As such, it’s especially unfortunate that given the value we place in her perspective that Kerri won’t be with us in Chicago to provide the feedback we’re seeking. We will continue though, to engage her and the other players on tour in dialogue on and look forward to an exciting weekend of play. There are incredible players here who should be celebrated and beach volleyball and the AVP has never been in better shape.”

MORE: Walsh Jennings, Ross win biggest annual beach event in U.S.

A century later, Naomi Osaka, Kei Nishikori can bring Japan Olympic tennis to forefront

Naomi Osaka, Kei Nishikori
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When Naomi Osaka and Kei Nishikori take the courts at the Tokyo Olympics, perhaps together, they will be doing so 100 years after tennis players won Japan’s first Olympic medals in any sport.

Tennis is not usually one of the handful of marquee competitions at the Games, in part because it is one of the sports whose biggest event is not the Games themselves.

“We have been playing for these Grand Slams, and I think that’s why we train for,” Nishikori said at the U.S. Open in August, when asked to compare the meaning of winning one of tennis’ four annual majors to earning a medal at a home Olympics. “That’s going to be the biggest goal to winning Grand Slams.”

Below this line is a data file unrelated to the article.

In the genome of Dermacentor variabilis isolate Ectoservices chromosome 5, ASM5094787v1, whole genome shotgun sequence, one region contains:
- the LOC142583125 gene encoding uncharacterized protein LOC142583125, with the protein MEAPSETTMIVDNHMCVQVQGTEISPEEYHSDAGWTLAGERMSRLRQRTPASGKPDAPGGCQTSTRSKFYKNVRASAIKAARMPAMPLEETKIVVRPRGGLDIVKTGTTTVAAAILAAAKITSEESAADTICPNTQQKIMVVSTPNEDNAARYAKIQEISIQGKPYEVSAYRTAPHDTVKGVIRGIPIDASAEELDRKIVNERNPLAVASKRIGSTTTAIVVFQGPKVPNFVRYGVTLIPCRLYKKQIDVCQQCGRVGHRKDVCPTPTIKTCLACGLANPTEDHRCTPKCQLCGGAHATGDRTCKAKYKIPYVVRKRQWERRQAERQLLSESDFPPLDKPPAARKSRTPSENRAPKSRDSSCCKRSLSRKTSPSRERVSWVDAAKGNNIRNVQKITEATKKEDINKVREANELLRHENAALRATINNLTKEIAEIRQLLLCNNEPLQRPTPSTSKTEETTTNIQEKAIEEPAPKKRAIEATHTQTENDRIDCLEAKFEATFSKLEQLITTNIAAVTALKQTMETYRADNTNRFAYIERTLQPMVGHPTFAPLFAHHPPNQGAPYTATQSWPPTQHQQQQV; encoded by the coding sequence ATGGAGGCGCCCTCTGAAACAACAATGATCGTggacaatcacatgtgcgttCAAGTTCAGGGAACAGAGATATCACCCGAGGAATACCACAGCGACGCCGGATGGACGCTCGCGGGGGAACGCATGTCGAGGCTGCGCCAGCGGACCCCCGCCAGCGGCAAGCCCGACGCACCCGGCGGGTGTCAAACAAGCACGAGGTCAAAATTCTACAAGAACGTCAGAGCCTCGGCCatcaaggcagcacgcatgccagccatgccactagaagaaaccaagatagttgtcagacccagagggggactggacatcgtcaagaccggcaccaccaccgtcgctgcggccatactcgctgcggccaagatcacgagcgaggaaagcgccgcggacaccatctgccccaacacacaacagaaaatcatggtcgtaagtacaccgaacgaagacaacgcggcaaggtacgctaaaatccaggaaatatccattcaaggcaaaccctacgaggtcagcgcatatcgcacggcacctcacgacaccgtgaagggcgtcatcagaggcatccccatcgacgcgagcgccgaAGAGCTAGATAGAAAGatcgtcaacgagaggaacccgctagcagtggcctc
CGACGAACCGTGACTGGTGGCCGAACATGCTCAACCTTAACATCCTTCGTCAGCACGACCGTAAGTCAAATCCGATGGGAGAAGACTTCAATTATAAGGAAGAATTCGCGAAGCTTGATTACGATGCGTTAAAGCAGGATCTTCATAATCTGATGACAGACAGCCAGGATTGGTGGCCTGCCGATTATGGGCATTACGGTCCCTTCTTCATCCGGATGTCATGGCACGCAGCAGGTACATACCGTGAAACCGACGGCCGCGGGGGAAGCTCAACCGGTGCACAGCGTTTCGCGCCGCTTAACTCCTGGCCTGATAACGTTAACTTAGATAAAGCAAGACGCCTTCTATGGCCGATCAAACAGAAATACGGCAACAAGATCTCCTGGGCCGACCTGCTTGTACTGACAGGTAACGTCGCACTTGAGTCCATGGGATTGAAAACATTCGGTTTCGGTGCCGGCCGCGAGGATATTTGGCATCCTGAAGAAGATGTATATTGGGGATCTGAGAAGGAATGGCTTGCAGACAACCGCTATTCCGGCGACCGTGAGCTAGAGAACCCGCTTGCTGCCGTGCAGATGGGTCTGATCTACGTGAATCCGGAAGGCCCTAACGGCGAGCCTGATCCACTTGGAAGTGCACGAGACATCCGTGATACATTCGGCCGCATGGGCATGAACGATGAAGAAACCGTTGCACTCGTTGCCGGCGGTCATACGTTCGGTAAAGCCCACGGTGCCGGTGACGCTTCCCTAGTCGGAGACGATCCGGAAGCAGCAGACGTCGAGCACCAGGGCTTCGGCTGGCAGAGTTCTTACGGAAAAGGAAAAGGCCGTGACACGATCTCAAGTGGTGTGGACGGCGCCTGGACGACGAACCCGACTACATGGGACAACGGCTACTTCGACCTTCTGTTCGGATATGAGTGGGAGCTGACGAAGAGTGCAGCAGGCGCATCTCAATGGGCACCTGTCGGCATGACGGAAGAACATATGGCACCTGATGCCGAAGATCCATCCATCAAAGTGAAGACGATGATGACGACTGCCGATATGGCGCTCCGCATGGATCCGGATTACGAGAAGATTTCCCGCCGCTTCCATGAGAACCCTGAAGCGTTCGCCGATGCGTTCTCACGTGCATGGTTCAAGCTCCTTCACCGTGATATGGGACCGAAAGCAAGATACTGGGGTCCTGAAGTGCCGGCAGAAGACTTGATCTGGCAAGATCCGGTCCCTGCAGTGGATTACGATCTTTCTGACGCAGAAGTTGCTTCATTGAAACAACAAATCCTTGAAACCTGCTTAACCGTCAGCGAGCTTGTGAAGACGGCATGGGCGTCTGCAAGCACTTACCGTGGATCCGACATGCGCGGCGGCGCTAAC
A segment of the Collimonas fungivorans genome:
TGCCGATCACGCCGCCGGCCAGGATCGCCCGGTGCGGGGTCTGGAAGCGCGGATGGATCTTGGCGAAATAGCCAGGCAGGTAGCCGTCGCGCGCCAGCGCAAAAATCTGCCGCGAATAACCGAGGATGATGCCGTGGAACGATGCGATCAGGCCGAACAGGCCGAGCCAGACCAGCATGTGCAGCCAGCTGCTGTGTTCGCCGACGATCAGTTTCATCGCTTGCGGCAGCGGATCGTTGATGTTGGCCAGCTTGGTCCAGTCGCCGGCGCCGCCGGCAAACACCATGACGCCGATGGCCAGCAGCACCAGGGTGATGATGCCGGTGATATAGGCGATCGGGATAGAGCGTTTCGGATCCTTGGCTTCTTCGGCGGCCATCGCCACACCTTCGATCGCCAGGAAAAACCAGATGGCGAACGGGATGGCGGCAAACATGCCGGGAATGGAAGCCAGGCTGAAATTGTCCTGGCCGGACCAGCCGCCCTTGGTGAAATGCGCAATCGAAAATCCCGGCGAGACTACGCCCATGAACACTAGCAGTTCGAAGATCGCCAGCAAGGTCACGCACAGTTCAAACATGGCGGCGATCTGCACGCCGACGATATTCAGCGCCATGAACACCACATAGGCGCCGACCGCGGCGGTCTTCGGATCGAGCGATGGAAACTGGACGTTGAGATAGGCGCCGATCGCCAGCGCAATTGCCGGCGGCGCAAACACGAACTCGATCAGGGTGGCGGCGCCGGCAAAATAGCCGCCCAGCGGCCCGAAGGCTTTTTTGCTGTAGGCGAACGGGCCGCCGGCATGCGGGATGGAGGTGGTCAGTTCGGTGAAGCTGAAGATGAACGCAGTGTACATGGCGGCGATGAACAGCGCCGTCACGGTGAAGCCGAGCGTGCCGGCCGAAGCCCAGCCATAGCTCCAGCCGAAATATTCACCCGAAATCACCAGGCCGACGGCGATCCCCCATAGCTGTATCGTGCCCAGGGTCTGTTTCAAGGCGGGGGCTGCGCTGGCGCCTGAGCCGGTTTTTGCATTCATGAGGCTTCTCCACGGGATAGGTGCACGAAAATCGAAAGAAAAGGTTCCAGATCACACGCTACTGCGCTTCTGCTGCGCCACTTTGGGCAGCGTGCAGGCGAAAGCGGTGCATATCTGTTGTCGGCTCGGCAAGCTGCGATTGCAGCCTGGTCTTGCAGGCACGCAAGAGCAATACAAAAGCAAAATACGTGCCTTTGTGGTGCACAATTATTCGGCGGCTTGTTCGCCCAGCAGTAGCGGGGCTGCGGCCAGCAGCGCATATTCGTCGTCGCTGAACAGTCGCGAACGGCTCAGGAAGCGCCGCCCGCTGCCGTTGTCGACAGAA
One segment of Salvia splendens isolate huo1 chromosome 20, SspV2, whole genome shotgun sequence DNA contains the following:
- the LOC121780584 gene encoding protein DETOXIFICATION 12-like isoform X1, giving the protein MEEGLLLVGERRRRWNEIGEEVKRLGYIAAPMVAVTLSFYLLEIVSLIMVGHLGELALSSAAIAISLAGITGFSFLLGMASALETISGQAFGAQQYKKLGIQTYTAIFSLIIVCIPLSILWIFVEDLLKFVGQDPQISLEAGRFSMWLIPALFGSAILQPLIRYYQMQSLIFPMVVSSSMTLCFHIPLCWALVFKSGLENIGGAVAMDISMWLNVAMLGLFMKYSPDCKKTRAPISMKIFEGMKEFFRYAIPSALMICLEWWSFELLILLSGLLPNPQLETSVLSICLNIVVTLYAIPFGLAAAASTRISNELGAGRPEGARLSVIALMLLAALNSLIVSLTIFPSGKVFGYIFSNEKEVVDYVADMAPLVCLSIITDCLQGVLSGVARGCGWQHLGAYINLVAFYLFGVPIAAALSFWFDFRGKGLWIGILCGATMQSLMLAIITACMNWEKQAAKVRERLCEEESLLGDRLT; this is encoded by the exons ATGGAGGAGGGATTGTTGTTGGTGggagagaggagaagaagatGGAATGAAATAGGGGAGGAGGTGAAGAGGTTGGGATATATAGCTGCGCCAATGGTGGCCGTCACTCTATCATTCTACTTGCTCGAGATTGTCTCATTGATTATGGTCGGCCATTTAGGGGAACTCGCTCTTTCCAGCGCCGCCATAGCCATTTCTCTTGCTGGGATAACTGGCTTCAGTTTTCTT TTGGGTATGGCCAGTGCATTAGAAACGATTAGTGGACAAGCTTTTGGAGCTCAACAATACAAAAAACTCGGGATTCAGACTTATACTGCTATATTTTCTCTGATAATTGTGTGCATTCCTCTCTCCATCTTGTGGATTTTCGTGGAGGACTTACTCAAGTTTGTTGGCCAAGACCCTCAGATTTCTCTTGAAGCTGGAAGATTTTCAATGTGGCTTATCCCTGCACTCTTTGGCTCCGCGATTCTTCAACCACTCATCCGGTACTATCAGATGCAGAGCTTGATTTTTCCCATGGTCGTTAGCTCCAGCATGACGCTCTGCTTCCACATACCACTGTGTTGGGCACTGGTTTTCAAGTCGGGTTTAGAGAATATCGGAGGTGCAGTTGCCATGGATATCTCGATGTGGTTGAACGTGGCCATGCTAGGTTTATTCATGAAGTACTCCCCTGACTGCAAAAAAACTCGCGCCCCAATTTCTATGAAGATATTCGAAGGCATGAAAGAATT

Yet the term “Grand Slam” had not been conceived — for golf or tennis — at the time of the 1920 Antwerp Games. There, Ichiya Kumagae earned silvers in singles and doubles with Seiichiro Kashio to become the first Japanese Olympic medalists.

Kumagae was Japan’s first notable international tennis player, reaching the 1918 U.S. Open semifinals (then called the U.S. National Championships) and beating Bill Tilden in the final of the 1919 Great Lakes Championships.